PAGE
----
- Following that initial discovery, the National Monuments Service carried out an aerial reconnaissance survey with the assistance of the Irish Air Corps. A large number of photographs taken during that survey have been analysed by NMS over recent months and the results of that specialist archaeological analysis are presented in this interim report.
- The discoveries are on private land and are not accessible to the public.
- All new information will be added to the Sites and Monuments Record in coming weeks.
- To inform a refreshed research framework, the National Monuments Service will be arranging a meeting of academic stakeholders in early 2019 to prompt research questions around the new archaeological information.
This interim report presents details of archaeological discoveries that were made in the course of aerial survey carried out at the UNESCO World Heritage Site of Brú na Bóinne in July and August 2018.
The near-drought conditions in June and July 2018 created a rare opportunity to record and analyse evidence for subsurface archaeological remains that were not previously known or suspected. The conditions also provided previously undetected detail of various monuments which were already in the archaeological record.
Initial discoveries of cropmark enclosures at Newgrange and in the vicinity of the River Boyne were reported by drone pilots Anthony Murphy and Ken Williams in July. Following those reports, the National Monuments Service of the Department of Culture, Heritage and the Gaeltacht carried out a programme of aerial reconnaissance to survey and record in detail the archaeological features.
As a first step in the analysis, a comprehensive record has been created of the transient cropmark features that were brought to light during the unusual climatic conditions which characterised the summer of 2018. This has brought us close up with the sophistication of Neolithic communities – the people who gathered at Brú na Bóinne and who expressed their religious beliefs in the landscape dominated by the great passage tombs of Newgrange, Knowth and Dowth.
This interim report presents an overview of the aerial survey analysis, illustrated with examples of the monuments and structures that have been identified. Part 1 briefly provides some background context to these discoveries and the archaeological landscape. Part 2 presents an overview of a particular field on the floodplain terraces (The Cropmark Field) where the cropmarks provide evidence of spectacular monuments and also details of sites and features that do not normally appear on aerial photographs or indeed in the archaeological record in Ireland. Part 3 presents preliminary information on sites that identified in the eastern area of the Newgrange floodplain.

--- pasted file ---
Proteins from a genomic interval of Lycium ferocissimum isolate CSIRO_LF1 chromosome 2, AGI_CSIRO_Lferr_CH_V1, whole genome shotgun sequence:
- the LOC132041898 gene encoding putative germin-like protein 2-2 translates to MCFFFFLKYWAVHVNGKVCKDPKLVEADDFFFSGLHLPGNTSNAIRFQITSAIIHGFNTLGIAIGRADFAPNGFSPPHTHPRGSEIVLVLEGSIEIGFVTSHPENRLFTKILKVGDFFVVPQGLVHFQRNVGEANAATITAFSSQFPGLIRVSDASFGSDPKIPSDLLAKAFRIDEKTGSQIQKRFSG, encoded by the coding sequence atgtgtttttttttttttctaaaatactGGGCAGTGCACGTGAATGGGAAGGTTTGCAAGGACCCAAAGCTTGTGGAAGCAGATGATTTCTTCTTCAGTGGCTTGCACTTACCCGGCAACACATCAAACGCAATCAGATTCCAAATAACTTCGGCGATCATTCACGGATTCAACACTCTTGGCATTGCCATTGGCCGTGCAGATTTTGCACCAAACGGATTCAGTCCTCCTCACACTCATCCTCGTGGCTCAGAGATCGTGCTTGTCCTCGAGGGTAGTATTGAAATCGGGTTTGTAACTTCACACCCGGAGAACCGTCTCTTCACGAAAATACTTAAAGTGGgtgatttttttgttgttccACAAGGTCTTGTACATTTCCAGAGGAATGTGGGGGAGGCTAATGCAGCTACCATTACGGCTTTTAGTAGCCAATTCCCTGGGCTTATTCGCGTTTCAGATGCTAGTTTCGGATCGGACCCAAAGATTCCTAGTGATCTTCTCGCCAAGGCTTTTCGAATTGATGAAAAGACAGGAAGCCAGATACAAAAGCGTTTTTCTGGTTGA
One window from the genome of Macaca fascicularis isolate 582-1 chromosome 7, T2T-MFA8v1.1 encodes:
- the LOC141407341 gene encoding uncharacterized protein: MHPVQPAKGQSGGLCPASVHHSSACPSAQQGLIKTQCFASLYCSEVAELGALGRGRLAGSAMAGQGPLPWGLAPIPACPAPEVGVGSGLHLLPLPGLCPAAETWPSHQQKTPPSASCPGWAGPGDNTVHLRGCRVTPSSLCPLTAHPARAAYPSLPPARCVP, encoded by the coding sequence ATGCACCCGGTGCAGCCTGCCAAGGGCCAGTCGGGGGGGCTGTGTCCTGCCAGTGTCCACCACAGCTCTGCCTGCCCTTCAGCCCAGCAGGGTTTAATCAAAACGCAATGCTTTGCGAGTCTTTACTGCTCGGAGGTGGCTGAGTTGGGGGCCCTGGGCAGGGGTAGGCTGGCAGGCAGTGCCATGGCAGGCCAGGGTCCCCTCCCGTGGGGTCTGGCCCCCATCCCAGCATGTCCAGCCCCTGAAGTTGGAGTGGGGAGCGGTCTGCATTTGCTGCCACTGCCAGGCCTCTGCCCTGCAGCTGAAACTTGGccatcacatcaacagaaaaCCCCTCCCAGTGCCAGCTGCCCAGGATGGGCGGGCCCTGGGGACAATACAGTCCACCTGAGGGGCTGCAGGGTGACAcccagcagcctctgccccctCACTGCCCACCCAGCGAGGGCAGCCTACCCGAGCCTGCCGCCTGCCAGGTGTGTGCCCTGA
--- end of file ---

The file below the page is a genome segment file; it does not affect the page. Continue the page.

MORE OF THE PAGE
Geographic Information System (GIS) has been used to organise views of the landscape across maps, photographs and drawings of the cropmarks that have been identified to date. The locations of the newly identified sites were also visited in the field to enable a better understanding of the topographical locations and the physical and visual relationships between the sites.
Our work will continue of analysing the aerial images, mapping the features and interpreting their significance within the context of the World Heritage Site. This process also involves a review of other aerial photographs available to us and a review of the archaeological literature for Brú na Bóinne which is considerable given the wealth of research that has been carried out there by so many. We have also availed of historic imagery to supplement our research and provide background imagery for our presentation as well as more recent aerial coverage of the Brú na Bóinne landscape in June 2018 provided by Bluesky International Ltd.
In time, further analysis will bring in other important sites within and in the environs of the UNESCO Brú na Bóinne World Heritage Site. It is our intention in 2019 to convene a meeting of stakeholders with interest in the research and archaeology of Brú na Bóinne and coordinate a fresh approach to the future research which these sites demand.
These discoveries are on private land and are published here with the agreement of the landowners whose careful custodianship of the landscape will continue and for which we are very grateful.
National Monuments Service
Department of Culture, Heritage and the Gaeltacht